Gregory Benford on Science Fiction
Albernaz, Ami, Science & Spirit
in deference to long, lazy afternoons in the sun and to Tom Cruise waging war with aliens in the big-screen take on H.G. Wells' The War of the Worlds, Science & Spirit is happy to focus on science fiction and fantasy in this summer's slightly expanded books section. Acclaimed science fiction writer and editor James Gunn guides us through the history of science fiction and later, journalist Gayle Forman introduces us to a group of young Kazakhs dedicated to re-creating the fantasy world of J.R.R. Tolkien.
To begin, we feature award-winning author Gregory Benford, whose latest novel, The Sunborn, came out in March. Science & Spirit books editor Ami Albernaz talked with Benford about some past and present trends in science fiction.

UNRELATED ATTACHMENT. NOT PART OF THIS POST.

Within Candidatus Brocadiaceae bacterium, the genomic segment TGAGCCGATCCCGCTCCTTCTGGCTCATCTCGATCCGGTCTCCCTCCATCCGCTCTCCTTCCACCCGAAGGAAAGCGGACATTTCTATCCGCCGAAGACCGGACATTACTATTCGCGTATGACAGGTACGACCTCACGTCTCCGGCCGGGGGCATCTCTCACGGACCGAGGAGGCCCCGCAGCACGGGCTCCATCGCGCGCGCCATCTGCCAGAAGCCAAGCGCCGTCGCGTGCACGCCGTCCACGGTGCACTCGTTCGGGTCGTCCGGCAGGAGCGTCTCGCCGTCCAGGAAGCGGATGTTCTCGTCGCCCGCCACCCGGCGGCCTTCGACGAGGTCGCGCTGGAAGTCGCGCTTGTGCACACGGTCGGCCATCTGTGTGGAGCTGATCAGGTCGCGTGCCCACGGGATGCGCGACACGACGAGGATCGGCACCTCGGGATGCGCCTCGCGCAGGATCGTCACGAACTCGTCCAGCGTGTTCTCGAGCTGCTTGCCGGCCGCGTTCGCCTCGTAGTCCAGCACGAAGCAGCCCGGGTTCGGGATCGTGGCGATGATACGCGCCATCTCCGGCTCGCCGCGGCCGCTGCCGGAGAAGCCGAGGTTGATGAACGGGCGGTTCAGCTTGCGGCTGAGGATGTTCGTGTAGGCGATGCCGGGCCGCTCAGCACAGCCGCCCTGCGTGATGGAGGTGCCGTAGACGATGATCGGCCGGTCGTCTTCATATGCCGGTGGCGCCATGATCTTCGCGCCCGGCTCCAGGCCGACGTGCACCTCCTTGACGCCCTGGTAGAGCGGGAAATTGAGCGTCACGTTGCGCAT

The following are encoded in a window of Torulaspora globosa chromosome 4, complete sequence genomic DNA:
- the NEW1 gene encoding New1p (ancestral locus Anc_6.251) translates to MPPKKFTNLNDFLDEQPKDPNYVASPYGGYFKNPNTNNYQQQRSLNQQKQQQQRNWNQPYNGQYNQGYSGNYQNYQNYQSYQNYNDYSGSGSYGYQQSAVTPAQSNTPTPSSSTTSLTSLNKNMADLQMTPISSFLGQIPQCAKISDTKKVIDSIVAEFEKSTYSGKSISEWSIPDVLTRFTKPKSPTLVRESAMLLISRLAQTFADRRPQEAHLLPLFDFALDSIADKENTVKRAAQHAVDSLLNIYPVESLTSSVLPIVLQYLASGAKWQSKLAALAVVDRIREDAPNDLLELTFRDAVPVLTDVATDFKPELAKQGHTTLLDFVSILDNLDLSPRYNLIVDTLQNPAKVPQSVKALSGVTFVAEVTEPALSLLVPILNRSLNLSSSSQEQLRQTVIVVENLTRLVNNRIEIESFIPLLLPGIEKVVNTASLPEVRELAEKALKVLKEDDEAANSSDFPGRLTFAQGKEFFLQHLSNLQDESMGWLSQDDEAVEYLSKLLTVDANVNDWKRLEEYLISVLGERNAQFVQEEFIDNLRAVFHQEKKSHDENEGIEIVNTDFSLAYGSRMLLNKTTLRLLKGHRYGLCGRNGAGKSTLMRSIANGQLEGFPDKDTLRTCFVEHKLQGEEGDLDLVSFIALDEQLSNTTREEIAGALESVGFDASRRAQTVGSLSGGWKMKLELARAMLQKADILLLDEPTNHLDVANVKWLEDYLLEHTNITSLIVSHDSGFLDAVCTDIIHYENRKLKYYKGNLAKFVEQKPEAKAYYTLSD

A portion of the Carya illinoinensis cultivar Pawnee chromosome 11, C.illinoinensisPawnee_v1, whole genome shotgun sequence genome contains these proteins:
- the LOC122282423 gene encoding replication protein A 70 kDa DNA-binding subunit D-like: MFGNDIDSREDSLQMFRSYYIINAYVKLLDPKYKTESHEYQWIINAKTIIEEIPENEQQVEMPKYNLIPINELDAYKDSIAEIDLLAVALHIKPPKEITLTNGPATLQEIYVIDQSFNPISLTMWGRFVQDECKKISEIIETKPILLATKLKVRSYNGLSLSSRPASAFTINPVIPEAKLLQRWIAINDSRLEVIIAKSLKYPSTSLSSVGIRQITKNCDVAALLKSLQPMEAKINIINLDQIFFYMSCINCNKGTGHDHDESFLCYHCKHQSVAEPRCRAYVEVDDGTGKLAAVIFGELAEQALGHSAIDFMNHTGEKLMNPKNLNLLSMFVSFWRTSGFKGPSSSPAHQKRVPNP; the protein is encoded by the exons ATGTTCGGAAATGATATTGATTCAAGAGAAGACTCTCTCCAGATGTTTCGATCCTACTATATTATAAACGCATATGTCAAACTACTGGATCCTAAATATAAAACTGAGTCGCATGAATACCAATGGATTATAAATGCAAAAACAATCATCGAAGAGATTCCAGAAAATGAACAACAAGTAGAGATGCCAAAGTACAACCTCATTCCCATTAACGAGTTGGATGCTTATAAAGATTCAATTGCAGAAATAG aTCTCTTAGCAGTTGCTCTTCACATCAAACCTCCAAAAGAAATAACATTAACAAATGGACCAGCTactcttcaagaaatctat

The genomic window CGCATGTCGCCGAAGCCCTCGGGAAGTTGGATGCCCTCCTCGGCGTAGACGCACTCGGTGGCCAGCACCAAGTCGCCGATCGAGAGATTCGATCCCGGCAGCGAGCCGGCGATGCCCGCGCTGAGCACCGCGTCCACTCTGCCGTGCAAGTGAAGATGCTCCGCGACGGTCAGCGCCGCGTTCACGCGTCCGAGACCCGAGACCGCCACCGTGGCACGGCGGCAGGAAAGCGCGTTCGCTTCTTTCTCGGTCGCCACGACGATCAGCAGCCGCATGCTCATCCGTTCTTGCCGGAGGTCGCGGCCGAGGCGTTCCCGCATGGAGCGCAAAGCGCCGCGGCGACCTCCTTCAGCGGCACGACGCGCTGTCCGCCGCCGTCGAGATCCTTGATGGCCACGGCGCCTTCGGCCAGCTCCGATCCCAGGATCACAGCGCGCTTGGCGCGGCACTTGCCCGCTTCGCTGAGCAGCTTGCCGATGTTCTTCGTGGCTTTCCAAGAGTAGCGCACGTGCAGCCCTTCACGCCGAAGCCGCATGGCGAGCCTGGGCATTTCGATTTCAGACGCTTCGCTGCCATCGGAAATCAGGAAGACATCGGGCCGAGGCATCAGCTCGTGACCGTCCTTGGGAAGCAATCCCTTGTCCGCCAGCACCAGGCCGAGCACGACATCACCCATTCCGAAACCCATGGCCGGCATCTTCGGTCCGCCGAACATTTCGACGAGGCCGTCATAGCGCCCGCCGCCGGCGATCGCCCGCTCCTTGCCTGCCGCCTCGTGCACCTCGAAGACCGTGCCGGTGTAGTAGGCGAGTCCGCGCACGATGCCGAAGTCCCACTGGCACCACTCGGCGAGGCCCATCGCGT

Science & Spirit: Has the purpose of science fiction or the intentions of its authors changed over the years?
Gregory Benford: Fundamentally, the purpose hasn't changed. Science fiction is the cultural expression of an entire powerful class of people, and readers' reactions to that group. Science fiction arose as a genre in the early twentieth century because it had been sidelined from mainstream literature. It was popular because it was written by scientists and engineers who didn't necessarily have writing degrees, but [readers] were fascinated with that culture.
S&S: Are the messages that people take from science fiction different now from what they were in the past?
GB: I think so. Our time is a lot more pessimistic regarding the future than it was 100 years ago, for deep reasons. Science has gotten far worse press in today's literature. Michael Crichton has used science in his books to put forth messages about hubris, and has created what I call a "paranoid plot structure." But while true science fiction works envision a changed world, Crichton always returns to the ordinary world--and does not ask people to make changes in their world. …